With an inherited IRA, in many cases, the parent is the original beneficiary and the children are the successor beneficiaries. Both the original owner and beneficiaries need to follow some strict rules.
nj.com’s recent article, “Inheriting an inherited IRA? Your payout choices will be limited,” explains that per IRS rules, if you die prior to withdrawing all the funds from an inherited IRA, then the beneficiaries are bound by the same Required Minimum Distribution (RMD) schedule that they’d chosen when they inherited it.
A person will typically choose either his own life expectancy or the life expectancy of the original plan participant, whichever’s longer. The successor beneficiaries must then keep withdrawing what’s left, according to that same schedule.
However, it’s different if you leave your own IRA to your children. In most circumstances, children who inherit an IRA would be able to withdraw the funds over their own life expectancies.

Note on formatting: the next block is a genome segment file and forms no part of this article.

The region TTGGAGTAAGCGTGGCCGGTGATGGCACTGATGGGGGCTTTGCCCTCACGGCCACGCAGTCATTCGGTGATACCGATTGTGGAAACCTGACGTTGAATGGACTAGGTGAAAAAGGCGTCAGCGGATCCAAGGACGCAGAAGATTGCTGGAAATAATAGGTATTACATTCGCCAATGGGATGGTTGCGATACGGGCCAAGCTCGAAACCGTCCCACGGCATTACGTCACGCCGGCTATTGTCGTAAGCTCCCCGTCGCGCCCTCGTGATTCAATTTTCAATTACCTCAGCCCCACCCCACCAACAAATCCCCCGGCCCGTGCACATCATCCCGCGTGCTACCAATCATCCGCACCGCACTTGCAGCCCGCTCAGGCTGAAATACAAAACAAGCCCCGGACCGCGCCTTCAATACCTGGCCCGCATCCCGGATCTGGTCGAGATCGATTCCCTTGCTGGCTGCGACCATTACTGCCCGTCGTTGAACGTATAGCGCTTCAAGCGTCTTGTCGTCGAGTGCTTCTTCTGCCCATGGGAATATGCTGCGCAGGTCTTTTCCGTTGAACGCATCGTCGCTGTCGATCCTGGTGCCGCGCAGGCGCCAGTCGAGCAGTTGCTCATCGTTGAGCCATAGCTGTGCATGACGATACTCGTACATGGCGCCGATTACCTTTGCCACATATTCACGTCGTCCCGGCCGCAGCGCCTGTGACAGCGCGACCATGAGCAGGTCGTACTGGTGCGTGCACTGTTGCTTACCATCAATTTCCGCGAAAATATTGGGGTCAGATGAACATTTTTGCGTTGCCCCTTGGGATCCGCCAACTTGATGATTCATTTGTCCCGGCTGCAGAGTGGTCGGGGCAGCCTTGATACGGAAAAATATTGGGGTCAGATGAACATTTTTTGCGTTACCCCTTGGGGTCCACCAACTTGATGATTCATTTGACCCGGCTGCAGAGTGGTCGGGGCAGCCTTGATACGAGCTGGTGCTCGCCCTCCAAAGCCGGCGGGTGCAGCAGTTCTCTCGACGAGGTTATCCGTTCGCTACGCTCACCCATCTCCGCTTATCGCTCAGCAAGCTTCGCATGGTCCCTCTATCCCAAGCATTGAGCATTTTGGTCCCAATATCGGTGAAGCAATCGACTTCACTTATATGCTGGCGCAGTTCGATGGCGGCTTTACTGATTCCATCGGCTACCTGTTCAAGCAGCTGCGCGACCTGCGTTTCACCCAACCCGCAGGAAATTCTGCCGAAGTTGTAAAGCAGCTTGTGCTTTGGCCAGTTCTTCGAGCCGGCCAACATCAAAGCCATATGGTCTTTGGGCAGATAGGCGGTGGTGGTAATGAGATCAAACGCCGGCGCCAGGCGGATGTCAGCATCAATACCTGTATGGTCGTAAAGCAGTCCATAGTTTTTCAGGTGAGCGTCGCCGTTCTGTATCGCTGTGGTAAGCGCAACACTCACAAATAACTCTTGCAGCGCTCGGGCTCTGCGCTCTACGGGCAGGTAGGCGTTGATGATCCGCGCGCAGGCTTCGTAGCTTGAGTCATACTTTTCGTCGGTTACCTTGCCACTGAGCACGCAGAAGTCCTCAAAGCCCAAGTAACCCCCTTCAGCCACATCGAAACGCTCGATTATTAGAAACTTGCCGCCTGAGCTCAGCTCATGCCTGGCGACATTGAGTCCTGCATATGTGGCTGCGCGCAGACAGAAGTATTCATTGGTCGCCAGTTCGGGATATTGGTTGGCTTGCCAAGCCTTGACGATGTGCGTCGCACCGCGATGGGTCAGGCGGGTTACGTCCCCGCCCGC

Note: this is the general rule. The IRA rules are quite complex, and there are many exceptions to the general rules. Ask the financial institution where the IRA is held, if they have any rules concerning their IRAs that may change the general rules.
With an inherited IRA, you need to take annual distributions no matter what age you are when you open the account. This doesn’t apply if you’ve simply transferred another IRA to your own IRA.
Again, as a general rule, you must take distributions during your lifetime or within five years after the original account holder passed away.
If you inherit a Traditional IRA, you’ll pay taxes on any distributions you take. Rollover, SEP, and SIMPLE IRAs become Inherited Traditional IRAs. In contrast, with an Inherited Roth IRA, you don’t pay taxes on distributions.
To evaluate the potential effect an inheritance might have on your overall tax situation, talk to our experienced estate planning attorneys.